But there were still some shortcomings. In particular, the 1852 drawings only showed details of dress, they never illustrated the uniform in its entirety. Thus, how the uniform was to be worn remained a matter left to the opinion of the local senior Marine officer. This omission was corrected with the publication of the 1859 regulations, which contained the most comprehensive uniform plates yet done. The illustrations in the 1859 regulations can be divided into three parts. The first set of illustrations consists of four color plates showing the various order of dress. These are followed by four color plates depicting specific parts of the uniform. Finally, there are six plates of line drawings illustrating accouterments and headdress. Of the 47 individual illustrations that make up the plates, 33 drawings pertain to officer material while only 14 cover enlisted uniform items. This seeming disparity is not surprising. The Quartermaster Department furnished all enlisted men with their clothing and equipment thereby making numerous depictions of these items superfluous. Officer dress was another matter entirely. All officers acquired their clothing from private tailors and military goods dealers of their own choosing; however, many tradesmen had an imperfect knowledge of what was required. The lessons of the 182s showed the need for well-written and descriptive regulations to curtail sartorial creativity. Since it was with officer dress that there existed room for interpretation, the uniform regulations of 1834, 1839, 1852, and 1859 tended to focus on officer material to the exclusion of enlisted uniform items.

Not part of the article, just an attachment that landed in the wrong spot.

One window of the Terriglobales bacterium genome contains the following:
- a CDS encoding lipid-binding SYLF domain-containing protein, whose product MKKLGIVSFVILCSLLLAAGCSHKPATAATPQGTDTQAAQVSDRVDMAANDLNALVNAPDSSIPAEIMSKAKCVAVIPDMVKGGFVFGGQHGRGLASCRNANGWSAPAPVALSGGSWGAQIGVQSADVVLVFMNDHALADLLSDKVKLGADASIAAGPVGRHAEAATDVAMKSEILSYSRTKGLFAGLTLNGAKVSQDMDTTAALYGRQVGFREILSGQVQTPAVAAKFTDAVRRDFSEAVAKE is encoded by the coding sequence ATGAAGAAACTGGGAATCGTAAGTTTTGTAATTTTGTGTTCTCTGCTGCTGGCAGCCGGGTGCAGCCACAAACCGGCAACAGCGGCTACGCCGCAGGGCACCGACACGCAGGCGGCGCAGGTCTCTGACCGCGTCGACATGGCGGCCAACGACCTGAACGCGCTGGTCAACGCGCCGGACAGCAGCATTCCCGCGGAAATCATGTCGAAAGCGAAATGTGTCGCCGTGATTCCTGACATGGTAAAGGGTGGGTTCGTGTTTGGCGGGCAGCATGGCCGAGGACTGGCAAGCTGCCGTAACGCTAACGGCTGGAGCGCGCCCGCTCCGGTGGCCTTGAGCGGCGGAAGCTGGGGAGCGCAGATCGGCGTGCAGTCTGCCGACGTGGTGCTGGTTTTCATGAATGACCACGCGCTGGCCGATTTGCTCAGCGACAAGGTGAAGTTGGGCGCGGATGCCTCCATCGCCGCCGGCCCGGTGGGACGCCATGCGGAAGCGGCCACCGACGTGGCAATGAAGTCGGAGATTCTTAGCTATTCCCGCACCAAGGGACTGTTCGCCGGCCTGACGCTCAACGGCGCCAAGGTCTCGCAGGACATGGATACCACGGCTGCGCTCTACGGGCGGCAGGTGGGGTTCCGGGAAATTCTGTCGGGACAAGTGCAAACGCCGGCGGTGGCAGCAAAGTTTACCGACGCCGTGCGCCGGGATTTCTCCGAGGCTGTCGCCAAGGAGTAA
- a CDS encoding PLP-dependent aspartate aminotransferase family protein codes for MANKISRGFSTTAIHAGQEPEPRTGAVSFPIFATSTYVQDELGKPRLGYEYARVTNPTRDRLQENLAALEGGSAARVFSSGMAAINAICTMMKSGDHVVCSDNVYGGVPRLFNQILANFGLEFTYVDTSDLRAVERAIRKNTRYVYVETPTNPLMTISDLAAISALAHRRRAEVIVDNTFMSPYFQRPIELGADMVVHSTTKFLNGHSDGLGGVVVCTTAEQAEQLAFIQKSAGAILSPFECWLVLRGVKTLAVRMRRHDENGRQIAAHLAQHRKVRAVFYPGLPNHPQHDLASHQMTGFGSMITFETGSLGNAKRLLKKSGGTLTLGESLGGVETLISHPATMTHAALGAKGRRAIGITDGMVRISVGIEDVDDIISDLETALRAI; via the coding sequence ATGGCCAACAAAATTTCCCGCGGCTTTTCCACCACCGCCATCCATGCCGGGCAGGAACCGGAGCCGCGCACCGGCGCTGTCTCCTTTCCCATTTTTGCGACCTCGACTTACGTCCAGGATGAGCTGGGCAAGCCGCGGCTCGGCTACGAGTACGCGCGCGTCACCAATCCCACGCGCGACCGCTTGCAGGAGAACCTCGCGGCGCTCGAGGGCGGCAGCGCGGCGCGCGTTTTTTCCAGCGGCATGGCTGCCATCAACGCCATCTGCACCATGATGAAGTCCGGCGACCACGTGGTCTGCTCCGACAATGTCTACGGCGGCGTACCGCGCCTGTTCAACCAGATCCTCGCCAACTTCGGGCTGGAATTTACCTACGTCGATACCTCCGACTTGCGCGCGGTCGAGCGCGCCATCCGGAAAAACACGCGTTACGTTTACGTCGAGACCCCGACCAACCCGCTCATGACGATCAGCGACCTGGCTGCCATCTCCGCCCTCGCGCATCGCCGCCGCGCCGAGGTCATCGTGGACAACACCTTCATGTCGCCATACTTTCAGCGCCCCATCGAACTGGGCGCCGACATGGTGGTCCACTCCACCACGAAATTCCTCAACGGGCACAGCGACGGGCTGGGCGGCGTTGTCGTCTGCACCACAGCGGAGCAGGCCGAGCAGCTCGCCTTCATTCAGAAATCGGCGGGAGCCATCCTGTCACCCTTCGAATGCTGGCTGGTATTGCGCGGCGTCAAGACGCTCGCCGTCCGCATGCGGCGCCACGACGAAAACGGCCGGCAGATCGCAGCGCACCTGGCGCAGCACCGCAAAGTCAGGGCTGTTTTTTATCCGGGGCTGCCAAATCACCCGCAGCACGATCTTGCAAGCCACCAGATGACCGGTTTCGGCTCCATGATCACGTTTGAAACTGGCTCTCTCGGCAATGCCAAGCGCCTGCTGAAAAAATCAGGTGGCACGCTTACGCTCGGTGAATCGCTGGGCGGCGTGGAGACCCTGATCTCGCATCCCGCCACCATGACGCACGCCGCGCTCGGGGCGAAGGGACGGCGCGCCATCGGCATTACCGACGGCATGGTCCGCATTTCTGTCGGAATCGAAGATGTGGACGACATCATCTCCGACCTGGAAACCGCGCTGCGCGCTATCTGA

The dress regulations of this period can be seen as a set of instructions for the tradesman to follow in making the item in question. The first element in each specification is always a statement of the generic item from which the finished piece is developed. For example, the officer's full dress coat is characterized as a "frock coat." The second part of the description defines specifically what is needed to be done to make it into a proper Marine officer's full dress coat.
The regulations did not specify fashion or cut, these were left to the preference of the individual and to the skill of his tailor. In the wild fashion extremes characteristic of the period, this latitude inevitably led to some degree of variation in the style of officer clothing, but that was accepted and tolerated.